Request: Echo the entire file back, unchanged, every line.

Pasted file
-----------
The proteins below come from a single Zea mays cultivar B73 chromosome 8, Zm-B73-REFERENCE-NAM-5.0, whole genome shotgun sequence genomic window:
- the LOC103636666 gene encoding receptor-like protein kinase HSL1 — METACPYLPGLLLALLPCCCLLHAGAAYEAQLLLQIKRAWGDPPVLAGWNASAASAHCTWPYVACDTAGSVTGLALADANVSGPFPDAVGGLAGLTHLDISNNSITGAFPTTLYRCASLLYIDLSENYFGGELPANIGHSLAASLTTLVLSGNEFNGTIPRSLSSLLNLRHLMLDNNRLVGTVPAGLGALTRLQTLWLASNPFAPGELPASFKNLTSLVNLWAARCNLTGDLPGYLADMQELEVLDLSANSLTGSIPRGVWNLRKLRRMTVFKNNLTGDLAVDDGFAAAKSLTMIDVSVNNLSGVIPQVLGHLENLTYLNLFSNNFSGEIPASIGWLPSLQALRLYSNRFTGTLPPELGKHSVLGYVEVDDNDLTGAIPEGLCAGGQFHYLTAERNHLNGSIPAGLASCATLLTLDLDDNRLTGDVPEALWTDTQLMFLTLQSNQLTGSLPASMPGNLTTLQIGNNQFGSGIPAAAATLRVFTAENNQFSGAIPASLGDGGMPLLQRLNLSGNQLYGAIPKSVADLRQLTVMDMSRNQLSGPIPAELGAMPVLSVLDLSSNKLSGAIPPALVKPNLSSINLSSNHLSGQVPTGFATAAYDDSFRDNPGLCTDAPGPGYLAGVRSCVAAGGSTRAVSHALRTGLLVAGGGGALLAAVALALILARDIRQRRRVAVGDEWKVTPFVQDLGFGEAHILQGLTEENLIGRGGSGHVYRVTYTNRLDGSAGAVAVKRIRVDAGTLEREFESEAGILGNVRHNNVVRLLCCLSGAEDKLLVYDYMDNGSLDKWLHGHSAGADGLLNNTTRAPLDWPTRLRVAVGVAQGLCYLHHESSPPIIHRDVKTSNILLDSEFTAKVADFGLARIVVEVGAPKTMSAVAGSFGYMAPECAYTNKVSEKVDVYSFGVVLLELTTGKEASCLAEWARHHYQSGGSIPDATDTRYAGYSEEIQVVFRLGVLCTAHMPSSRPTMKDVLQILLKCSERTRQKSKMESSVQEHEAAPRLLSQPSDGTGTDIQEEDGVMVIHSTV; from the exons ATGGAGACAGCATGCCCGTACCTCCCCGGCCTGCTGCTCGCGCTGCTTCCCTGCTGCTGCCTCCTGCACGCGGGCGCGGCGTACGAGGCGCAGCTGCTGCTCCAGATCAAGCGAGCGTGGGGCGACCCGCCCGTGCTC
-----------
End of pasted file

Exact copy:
The proteins below come from a single Zea mays cultivar B73 chromosome 8, Zm-B73-REFERENCE-NAM-5.0, whole genome shotgun sequence genomic window:
- the LOC103636666 gene encoding receptor-like protein kinase HSL1 — METACPYLPGLLLALLPCCCLLHAGAAYEAQLLLQIKRAWGDPPVLAGWNASAASAHCTWPYVACDTAGSVTGLALADANVSGPFPDAVGGLAGLTHLDISNNSITGAFPTTLYRCASLLYIDLSENYFGGELPANIGHSLAASLTTLVLSGNEFNGTIPRSLSSLLNLRHLMLDNNRLVGTVPAGLGALTRLQTLWLASNPFAPGELPASFKNLTSLVNLWAARCNLTGDLPGYLADMQELEVLDLSANSLTGSIPRGVWNLRKLRRMTVFKNNLTGDLAVDDGFAAAKSLTMIDVSVNNLSGVIPQVLGHLENLTYLNLFSNNFSGEIPASIGWLPSLQALRLYSNRFTGTLPPELGKHSVLGYVEVDDNDLTGAIPEGLCAGGQFHYLTAERNHLNGSIPAGLASCATLLTLDLDDNRLTGDVPEALWTDTQLMFLTLQSNQLTGSLPASMPGNLTTLQIGNNQFGSGIPAAAATLRVFTAENNQFSGAIPASLGDGGMPLLQRLNLSGNQLYGAIPKSVADLRQLTVMDMSRNQLSGPIPAELGAMPVLSVLDLSSNKLSGAIPPALVKPNLSSINLSSNHLSGQVPTGFATAAYDDSFRDNPGLCTDAPGPGYLAGVRSCVAAGGSTRAVSHALRTGLLVAGGGGALLAAVALALILARDIRQRRRVAVGDEWKVTPFVQDLGFGEAHILQGLTEENLIGRGGSGHVYRVTYTNRLDGSAGAVAVKRIRVDAGTLEREFESEAGILGNVRHNNVVRLLCCLSGAEDKLLVYDYMDNGSLDKWLHGHSAGADGLLNNTTRAPLDWPTRLRVAVGVAQGLCYLHHESSPPIIHRDVKTSNILLDSEFTAKVADFGLARIVVEVGAPKTMSAVAGSFGYMAPECAYTNKVSEKVDVYSFGVVLLELTTGKEASCLAEWARHHYQSGGSIPDATDTRYAGYSEEIQVVFRLGVLCTAHMPSSRPTMKDVLQILLKCSERTRQKSKMESSVQEHEAAPRLLSQPSDGTGTDIQEEDGVMVIHSTV; from the exons ATGGAGACAGCATGCCCGTACCTCCCCGGCCTGCTGCTCGCGCTGCTTCCCTGCTGCTGCCTCCTGCACGCGGGCGCGGCGTACGAGGCGCAGCTGCTGCTCCAGATCAAGCGAGCGTGGGGCGACCCGCCCGTGCTC